Contrary to the negative views of some early readers of the Book of Mormon, pre-Columbian civilization had a long tradition of writing in Mesoamerica on a variety of mediums, including paper codices or books. Evidence suggests that such books could be lengthy and were known over a long period of time in that region dating back to the Early Formative Period with cultures contemporary with those described in the Book of Mormon.

Kirk Magleby, “Flammable Books,” Book of Mormon Resources, October 8, 2017, online at bookofmormonresources.blogspot.com

Matthew Roper, “Joseph Smith, Central American Ruins, and the Book of Mormon,” in Approaching Antiquity: Joseph Smith and the Ancient World, ed. Lincoln H. Blumell, Matthew J. Grey, and Andrew H. Hedges (Salt Lake City, UT: Deseret Book and the Religious Studies Center, Brigham Young University, 2015), 141–162.

John L. Sorenson, Mormon’s Codex: An Ancient American Book (Salt Lake City, UT: Deseret Books and the Neal A. Maxwell Institute for Religious Scholarship, 2013), 184–232.

John L. Sorenson, “The Book of Mormon as a Mesoamerican Record,” in Book of Mormon Authorship Revisited: The Evidence for Ancient Origins, ed. Noel B. Reynolds (Provo, UT: Foundation for Ancient Research and Mormon Studies, 1997), 391–521.

John L. Sorenson, “The Book of Mormon as a Mesoamerican Codex,” Newsletter and Proceedings of the SEHA 139 (December 1976): 1–9.

Jacob 4:1–2Omni 1:20Mosiah 24:4–7Alma 14:8Helaman 3:13–153 Nephi 5:9

Jacob 4:1–2

Omni 1:20

Mosiah 24:4–7

Alma 14:8

Helaman 3:13–15

3 Nephi 5:9

  • 1 While Nephite scribal elite had a practice of recording important records on metal plates, that practice may not have been common among the broader populace under their rule, and it may not have been shared by other Mesoamerican cultures.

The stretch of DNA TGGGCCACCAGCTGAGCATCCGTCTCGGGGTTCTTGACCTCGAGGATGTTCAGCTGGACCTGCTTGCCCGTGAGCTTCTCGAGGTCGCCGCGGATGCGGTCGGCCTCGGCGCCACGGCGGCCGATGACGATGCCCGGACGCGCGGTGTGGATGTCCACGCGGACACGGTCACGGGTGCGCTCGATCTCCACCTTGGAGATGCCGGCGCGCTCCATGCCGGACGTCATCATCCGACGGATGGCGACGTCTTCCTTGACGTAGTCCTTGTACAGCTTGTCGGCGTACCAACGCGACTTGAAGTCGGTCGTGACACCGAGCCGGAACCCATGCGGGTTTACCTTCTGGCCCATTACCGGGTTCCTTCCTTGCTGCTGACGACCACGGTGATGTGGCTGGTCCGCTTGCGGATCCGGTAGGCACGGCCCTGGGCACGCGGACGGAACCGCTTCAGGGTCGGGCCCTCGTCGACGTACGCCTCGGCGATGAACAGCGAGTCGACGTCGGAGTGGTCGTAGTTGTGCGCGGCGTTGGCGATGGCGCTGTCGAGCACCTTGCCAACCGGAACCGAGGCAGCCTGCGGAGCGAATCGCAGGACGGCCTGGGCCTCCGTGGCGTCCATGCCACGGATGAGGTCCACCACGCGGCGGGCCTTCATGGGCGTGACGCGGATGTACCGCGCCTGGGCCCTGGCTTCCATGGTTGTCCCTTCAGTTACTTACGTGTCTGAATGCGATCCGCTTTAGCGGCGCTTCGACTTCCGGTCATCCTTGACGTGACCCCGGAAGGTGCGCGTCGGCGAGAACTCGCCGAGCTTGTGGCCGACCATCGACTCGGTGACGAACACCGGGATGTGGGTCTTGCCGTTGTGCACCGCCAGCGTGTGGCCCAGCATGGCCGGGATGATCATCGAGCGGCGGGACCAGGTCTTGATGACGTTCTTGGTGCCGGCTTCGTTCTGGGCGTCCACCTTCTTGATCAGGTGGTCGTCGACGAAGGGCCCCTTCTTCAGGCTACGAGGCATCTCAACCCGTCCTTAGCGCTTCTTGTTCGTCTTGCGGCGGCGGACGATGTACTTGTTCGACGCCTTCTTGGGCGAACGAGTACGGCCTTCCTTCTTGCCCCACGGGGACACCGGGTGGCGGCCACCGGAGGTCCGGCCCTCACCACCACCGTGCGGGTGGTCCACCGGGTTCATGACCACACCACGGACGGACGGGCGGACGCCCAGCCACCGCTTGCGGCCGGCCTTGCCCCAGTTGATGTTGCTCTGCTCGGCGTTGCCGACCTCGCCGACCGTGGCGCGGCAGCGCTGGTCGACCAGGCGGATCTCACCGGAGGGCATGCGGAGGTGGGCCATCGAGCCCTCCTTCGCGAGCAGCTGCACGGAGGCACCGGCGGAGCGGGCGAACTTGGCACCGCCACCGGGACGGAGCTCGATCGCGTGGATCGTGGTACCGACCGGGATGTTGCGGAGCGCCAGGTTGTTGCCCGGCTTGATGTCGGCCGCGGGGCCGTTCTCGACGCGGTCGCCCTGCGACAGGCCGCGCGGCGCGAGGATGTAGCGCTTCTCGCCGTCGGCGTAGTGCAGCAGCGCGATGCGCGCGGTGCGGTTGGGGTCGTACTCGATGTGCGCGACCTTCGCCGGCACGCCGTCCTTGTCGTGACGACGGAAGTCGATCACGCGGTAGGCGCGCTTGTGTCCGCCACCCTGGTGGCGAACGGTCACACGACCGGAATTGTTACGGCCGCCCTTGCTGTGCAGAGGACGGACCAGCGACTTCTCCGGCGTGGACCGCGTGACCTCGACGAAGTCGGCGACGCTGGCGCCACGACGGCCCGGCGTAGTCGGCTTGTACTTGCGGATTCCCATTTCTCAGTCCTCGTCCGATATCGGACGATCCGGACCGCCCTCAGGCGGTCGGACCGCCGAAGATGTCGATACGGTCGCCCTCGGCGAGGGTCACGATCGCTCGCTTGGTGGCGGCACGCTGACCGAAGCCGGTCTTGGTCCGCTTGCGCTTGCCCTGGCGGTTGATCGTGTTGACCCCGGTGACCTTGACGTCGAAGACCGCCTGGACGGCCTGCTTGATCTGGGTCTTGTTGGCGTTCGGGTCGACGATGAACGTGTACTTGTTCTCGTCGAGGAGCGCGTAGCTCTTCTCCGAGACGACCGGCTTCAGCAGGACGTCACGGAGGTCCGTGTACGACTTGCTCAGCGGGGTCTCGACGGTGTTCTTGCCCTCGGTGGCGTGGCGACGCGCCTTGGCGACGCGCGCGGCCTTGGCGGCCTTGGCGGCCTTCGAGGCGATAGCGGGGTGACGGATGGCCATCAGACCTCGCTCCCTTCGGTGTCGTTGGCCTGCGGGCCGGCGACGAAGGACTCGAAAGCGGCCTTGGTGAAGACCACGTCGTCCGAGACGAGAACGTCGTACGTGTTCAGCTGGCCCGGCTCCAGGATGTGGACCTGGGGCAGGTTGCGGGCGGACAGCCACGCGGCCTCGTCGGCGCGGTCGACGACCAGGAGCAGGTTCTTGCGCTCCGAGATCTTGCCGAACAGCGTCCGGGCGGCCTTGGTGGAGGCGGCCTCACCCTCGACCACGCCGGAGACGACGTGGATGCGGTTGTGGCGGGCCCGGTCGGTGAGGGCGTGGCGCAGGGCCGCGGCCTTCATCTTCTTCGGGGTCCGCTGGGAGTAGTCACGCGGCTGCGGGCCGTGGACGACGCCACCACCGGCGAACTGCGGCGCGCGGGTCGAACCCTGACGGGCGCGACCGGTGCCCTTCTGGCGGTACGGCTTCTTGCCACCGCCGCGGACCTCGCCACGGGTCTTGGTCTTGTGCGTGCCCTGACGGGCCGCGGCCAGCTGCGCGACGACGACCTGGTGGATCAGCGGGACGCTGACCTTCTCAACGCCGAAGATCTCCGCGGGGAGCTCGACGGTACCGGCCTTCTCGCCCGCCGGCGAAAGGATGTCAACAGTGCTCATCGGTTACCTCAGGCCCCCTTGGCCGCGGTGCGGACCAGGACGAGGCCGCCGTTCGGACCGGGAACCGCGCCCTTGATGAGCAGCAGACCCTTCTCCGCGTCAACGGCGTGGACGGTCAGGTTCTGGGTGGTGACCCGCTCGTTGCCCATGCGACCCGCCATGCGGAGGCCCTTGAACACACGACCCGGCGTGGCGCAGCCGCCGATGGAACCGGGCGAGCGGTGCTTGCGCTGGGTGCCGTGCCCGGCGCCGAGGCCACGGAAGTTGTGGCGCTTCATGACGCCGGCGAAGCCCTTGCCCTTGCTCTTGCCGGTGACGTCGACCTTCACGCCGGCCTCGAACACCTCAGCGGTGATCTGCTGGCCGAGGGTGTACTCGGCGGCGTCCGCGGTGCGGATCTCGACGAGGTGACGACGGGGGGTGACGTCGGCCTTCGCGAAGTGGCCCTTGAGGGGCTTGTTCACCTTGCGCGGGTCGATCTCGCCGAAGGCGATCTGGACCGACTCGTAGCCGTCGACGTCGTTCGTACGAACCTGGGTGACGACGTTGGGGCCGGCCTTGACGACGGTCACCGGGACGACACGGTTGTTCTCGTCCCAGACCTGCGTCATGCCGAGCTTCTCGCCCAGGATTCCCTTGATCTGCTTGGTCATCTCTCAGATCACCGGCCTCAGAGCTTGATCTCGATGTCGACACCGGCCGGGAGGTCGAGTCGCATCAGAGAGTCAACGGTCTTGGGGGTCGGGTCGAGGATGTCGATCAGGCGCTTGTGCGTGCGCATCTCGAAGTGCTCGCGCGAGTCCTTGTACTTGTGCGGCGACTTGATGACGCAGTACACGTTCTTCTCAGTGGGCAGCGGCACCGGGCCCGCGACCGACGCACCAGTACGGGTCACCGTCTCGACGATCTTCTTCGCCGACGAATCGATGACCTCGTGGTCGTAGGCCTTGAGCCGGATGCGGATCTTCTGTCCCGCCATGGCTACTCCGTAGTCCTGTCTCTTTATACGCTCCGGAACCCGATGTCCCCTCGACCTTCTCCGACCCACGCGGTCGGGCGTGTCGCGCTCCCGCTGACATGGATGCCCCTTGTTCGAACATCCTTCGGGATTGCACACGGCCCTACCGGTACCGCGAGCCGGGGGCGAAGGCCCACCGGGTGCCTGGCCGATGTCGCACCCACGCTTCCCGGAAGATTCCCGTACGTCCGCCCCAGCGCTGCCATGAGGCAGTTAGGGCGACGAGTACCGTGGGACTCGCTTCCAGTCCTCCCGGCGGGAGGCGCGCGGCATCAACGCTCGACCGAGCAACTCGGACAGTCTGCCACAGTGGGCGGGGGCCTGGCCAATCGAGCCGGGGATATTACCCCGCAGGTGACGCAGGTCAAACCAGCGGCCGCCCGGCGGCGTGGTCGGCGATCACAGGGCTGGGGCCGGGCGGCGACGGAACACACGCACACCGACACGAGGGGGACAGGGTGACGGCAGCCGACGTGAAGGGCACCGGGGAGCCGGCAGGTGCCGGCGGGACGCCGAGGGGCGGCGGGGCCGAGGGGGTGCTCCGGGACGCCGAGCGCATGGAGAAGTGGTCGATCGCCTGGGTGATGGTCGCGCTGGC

• 2 Parley P. Pratt, Autobiography of Parley P. Pratt (Salt Lake City, UT: Deseret Book, 1985), 69.
  • 3 H. Stevenson, Lecture on Mormonism (Newcastle: J. Blackwell and Company, 1839), 12.
  • 4 A Philanthropist, Mormonism Unmasked (Philadelphia, PA: T.K. & P.G. Collins, 1840), 5–6.
  • 5 William Baxter Godbey, Mormonism (Cincinnati, OH: God’s Revivalist Press, 1920), 1.
  • 6 John L. Stephens, Incidents of Travel in Central America, Chiapas and Yucatan, 2 vols. (New York, NY: Harper and Brothers, 1841); John L. Stephens, Incidents of Travel in Yucatan, 2 vols. (New York, NY: Harper and Brothers, 1843). Both this and the 1841 work was reprinted by Dover Publications in 1969. F. Catherwood, Views of Ancient Monuments in Central America, Chiapas, and Yucatan (New York, NY: Bartlett and Welford, 1844).
  • 7 Stephens, Incidents, 1841, 1:159–160.
  • 8 [Erastus Snow], E. Snow’s Reply to the Self-Styled Philanthropist of Chester County (Philadelphia, PA: No publisher listed, 1840), 2–3.
  • 9 David Stuart, “A Foreign Past: The Writing and Representation of History on a Royal Ancestral Shrine at Copan,” in Copan: The History of An Ancient Maya Kingdom, ed. E. Wylls Andrews and William L. Fash (Santa Fe, NM: School of American Research Press, 2004), 373.
  • 10 William A Saturno, David Stuart, Boris Beltran, “Early Maya Writing at San Bartolo, Guatemala,” Science 311, No. 5765 (March 3, 2006): 1281–1283.
  • 11 John L. Sorenson, “The Book of Mormon as a Mesoamerican Record,” in Book of Mormon Authorship Revisited: The Evidence for Ancient Origins, ed. Noel B. Reynolds (Provo, UT: Foundation for Ancient Research and Mormon Studies, 1997), 230.
  • 12 Michael D. Coe, The Maya Scribe and His World (New York, NY: The Grolier Club, 1973), 8.
  • 13 Nicholas P. Carter and Jeffrey Dobereiner, “Multispectral Imaging of an Early Classic Maya Codex Fragment from Uaxactun, Guatemala,” Antiquity 90, no. 251 (June 2016): 711–725.
  • 14 Pierre Agrinier, “Mounds 9 and 10 at Mirador, Chiapas, Mexico,” Papers of the New World Archaeological Foundation, 39 (Provo, UT: Brigham Young University, 1975), 3.
  • 15 Agrinier, “Mounds 9 and 10 at Mirador, Chiapas, Mexico,” 100.
  • 16 Agrinier, “Mounds 9 and 10 at Mirador, Chiapas, Mexico,” 100.
  • 17 Michael D. Coe and Justin Kerr, The Art of the Maya Scribe, (New York, NY: Harry N. Abrams, 1998), 63.